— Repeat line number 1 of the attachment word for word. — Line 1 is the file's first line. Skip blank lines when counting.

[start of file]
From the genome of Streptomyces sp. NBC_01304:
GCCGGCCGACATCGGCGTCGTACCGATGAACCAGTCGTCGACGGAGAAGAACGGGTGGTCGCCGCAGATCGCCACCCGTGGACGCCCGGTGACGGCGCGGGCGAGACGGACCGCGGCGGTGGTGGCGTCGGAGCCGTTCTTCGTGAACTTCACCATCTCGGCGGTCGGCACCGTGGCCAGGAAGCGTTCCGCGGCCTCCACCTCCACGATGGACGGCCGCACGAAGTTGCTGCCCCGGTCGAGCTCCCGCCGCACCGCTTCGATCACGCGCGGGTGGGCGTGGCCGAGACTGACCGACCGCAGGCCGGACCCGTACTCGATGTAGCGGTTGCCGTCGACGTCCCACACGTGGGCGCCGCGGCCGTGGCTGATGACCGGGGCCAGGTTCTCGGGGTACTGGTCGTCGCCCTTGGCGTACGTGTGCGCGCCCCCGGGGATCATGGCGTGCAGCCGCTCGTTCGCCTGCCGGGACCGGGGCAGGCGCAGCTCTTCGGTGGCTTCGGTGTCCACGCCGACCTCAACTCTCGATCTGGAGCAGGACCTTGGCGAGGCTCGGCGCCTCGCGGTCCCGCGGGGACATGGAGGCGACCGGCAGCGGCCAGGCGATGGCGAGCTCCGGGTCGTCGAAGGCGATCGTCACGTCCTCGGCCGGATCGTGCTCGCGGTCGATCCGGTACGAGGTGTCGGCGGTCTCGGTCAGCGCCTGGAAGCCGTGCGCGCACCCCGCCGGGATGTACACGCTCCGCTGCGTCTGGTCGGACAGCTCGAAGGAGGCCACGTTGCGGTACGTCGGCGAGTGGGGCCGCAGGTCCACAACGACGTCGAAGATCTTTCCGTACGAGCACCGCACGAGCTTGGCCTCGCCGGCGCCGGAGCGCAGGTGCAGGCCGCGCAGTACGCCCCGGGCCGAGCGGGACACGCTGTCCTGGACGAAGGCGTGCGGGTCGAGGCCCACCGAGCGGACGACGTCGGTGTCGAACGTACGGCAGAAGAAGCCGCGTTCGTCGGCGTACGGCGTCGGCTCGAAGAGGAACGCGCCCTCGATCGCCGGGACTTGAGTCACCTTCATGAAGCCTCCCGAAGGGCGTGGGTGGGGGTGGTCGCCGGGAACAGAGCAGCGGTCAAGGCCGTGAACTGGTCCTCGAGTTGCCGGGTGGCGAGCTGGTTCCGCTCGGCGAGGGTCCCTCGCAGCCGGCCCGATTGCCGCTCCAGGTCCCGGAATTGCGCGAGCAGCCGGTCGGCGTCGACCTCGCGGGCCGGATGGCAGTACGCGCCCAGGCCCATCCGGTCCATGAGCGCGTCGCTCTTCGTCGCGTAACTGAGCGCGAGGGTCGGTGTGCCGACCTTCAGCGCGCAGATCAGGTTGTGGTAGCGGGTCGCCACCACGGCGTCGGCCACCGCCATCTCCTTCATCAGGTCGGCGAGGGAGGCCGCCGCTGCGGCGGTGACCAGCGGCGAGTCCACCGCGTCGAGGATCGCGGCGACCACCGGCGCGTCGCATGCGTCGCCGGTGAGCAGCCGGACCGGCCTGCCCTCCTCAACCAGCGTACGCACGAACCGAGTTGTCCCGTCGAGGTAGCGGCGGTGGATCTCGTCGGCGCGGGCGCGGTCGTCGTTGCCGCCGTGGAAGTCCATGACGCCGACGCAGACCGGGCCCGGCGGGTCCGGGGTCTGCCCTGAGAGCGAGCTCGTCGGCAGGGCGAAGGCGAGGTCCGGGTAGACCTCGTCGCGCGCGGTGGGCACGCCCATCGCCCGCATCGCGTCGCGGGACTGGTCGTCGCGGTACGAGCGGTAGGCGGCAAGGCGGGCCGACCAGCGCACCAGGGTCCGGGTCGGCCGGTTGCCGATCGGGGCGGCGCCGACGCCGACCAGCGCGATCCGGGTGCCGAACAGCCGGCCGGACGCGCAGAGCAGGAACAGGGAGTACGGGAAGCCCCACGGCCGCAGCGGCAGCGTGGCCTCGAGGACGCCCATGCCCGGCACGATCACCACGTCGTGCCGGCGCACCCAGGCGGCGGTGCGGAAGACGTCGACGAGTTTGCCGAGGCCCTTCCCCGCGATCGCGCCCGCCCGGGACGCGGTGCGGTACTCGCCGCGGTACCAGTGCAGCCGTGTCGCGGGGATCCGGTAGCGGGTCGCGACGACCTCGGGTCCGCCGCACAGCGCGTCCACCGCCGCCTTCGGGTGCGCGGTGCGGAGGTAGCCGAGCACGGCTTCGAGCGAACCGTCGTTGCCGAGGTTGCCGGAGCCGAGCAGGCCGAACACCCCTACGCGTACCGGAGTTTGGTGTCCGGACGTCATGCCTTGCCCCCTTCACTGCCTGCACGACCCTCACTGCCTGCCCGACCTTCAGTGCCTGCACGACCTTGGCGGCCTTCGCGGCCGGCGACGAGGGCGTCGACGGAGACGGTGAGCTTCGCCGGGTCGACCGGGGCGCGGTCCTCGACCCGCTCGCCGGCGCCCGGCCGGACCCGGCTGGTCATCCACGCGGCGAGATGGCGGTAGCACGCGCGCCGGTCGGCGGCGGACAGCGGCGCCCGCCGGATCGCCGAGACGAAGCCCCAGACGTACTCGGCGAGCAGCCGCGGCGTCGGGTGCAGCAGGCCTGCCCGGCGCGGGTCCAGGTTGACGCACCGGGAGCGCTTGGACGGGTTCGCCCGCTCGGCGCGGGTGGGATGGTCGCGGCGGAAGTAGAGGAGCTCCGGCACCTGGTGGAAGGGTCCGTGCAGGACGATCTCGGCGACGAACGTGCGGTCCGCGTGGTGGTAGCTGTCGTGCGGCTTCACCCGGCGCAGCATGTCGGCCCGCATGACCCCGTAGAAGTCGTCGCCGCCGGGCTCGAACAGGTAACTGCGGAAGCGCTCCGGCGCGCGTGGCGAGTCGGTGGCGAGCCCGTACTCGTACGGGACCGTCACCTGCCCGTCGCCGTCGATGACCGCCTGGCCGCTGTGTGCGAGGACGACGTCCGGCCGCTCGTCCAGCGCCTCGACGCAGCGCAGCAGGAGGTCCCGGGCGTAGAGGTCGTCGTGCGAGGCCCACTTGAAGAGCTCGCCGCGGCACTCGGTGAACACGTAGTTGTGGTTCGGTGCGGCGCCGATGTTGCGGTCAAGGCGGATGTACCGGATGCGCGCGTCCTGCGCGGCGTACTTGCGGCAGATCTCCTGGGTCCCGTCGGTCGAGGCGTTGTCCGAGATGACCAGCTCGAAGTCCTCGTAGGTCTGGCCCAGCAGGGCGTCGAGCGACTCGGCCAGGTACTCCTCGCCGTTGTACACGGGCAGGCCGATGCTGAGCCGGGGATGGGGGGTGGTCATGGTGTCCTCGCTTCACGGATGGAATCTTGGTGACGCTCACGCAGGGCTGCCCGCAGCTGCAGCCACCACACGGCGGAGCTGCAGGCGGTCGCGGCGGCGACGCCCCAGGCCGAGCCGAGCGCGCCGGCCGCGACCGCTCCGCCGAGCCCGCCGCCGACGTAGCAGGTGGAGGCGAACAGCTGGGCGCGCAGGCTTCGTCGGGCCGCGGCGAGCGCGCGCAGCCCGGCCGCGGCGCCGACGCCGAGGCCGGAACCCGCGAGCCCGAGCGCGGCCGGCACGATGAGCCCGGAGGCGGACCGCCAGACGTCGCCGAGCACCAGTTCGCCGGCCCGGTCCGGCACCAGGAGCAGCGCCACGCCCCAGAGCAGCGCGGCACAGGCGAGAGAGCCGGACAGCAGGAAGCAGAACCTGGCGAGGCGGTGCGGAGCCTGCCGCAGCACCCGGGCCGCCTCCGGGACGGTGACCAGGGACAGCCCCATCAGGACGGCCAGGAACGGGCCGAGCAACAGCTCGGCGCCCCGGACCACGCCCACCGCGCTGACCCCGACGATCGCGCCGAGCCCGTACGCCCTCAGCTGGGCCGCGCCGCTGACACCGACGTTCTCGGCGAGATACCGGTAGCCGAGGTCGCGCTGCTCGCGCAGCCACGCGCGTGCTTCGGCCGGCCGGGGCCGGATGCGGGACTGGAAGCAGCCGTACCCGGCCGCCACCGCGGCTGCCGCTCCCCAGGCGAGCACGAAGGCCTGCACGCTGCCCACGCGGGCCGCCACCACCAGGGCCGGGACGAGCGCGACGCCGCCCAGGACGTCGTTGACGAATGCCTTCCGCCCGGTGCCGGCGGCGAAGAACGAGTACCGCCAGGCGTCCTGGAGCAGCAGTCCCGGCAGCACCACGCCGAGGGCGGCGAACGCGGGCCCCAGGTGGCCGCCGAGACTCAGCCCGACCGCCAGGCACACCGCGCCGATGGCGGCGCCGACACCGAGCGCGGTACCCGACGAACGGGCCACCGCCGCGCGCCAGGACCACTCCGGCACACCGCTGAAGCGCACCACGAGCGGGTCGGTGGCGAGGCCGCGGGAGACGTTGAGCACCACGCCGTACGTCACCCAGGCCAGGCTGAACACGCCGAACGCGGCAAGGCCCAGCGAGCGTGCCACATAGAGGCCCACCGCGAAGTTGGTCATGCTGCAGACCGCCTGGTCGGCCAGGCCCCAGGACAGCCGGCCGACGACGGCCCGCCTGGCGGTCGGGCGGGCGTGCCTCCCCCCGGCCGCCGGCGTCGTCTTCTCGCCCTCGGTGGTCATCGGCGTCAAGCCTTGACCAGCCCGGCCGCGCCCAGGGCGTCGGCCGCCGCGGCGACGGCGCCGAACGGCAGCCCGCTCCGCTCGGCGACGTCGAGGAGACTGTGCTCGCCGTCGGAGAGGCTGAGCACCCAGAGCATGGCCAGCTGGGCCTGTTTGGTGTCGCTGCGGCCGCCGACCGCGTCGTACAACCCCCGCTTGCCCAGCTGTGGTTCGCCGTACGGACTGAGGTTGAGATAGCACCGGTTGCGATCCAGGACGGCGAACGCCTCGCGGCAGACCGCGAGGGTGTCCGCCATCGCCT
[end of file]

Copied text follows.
From the genome of Streptomyces sp. NBC_01304: